Corker asks how real estate provision ended up in tax bill

Corker asks how real estate provision ended up in tax bill
© Greg Nash

Sen. Bob CorkerRobert (Bob) Phillips CorkerSasse’s jabs at Trump spark talk of primary challenger RNC votes to give Trump 'undivided support' ahead of 2020 Sen. Risch has unique chance to guide Trump on foreign policy MORE (R-Tenn.) sent a letter on Sunday to Sen. Orrin HatchOrrin Grant HatchOrrin Hatch Foundation seeking million in taxpayer money to fund new center in his honor Mitch McConnell has shown the nation his version of power grab Overnight Health Care — Presented by PCMA — Utah Senate votes to scale back Medicaid expansion | Virginia abortion bill reignites debate | Grassley invites drug execs to testify | Conservative groups push back on e-cig crackdown MORE (R-Utah) asking how a provision that would potentially benefit real estate owners, including Corker, made it into the final version of the Republican tax-reform bill.

“Because this issue has raised concerns, I would ask that you provide an explanation of the evolution of this provision and how it made it into the final conference report,” Corker wrote.

The International Business Times reported Saturday that a provision added during the reconciliation process allows owners of income-producing real estate to take advantage of a 20 percent deduction for "pass-through" entities. The Senate version of the tax bill included rules that allowed the deduction to be claimed only by businesses that pay their employees significant wages.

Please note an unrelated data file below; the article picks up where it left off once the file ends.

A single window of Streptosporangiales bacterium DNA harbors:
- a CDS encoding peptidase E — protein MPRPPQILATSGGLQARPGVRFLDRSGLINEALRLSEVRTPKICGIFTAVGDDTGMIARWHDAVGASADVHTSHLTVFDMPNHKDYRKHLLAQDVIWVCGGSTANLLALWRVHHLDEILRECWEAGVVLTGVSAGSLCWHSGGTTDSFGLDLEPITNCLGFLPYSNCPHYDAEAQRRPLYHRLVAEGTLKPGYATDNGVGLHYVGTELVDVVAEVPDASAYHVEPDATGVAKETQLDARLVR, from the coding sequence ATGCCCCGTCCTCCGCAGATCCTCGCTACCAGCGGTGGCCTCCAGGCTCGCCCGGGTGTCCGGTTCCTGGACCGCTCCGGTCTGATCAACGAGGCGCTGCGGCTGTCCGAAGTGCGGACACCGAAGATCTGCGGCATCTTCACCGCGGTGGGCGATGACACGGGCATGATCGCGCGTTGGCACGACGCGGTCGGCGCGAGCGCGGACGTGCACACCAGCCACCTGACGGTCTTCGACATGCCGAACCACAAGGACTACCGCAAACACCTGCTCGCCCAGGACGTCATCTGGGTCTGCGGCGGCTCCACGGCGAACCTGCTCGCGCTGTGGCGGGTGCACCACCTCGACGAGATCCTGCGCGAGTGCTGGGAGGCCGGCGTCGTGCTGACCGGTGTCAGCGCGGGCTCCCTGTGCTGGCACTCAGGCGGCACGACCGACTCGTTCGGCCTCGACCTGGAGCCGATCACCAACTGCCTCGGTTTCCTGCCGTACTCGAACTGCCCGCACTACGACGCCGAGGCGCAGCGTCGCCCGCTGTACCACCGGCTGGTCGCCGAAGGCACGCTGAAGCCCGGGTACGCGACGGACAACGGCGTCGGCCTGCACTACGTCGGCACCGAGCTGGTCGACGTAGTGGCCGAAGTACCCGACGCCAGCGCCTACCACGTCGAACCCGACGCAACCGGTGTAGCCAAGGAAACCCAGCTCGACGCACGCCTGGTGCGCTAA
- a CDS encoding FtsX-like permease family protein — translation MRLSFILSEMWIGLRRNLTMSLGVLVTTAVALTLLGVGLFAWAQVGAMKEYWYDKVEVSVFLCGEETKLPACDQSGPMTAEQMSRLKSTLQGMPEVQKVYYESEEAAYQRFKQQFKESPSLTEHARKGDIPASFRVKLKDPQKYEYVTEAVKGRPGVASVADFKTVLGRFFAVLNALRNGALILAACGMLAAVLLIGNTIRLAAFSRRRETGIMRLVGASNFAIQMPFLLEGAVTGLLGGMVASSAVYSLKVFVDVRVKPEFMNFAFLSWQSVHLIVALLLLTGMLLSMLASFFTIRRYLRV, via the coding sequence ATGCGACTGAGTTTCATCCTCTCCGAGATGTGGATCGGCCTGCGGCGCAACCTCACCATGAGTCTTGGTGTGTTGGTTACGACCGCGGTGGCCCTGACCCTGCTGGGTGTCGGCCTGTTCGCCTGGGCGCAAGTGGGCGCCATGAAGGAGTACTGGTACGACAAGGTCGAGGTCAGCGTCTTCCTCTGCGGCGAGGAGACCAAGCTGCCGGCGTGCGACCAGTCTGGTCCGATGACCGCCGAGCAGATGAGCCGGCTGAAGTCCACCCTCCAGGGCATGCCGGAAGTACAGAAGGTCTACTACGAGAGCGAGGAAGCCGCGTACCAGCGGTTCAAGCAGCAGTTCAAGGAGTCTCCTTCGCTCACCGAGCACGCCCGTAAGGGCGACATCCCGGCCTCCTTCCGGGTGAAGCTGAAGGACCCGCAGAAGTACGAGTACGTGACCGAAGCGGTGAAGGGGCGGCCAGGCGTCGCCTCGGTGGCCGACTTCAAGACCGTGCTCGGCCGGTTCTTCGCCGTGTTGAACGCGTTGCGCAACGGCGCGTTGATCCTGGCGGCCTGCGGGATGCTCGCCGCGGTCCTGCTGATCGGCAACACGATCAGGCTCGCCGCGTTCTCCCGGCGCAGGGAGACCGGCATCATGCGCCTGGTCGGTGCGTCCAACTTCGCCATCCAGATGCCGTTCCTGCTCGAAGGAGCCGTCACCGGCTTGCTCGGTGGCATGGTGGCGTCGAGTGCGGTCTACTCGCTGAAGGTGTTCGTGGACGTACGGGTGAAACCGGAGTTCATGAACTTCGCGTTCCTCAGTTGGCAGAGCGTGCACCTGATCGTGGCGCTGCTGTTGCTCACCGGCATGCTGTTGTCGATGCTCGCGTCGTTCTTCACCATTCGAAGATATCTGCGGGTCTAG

The provision would potentially benefit Corker and President TrumpDonald John TrumpBill Kristol resurfaces video of Pence calling Obama executive action on immigration a 'profound mistake' ACLU says planned national emergency declaration is 'clear abuse of presidential power' O'Rourke says he'd 'absolutely' take down border wall near El Paso if he could MORE, among others.

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Corker said Sunday he did not have a role in writing the legislation and asked Hatch, the chairman of the Senate Finance Committee, to explain how the provision made it into the final bill. He suggested it was in the House’s version of the tax bill and remained in the final version after a conference committee sought to reconcile the House and Senate tax bills.

Corker announced late last week he would support the final Republican tax-reform legislation, saying he believes the country is better off with it than without it.

He voted against the Senate version of the tax bill, citing concerns that it would add to the national debt.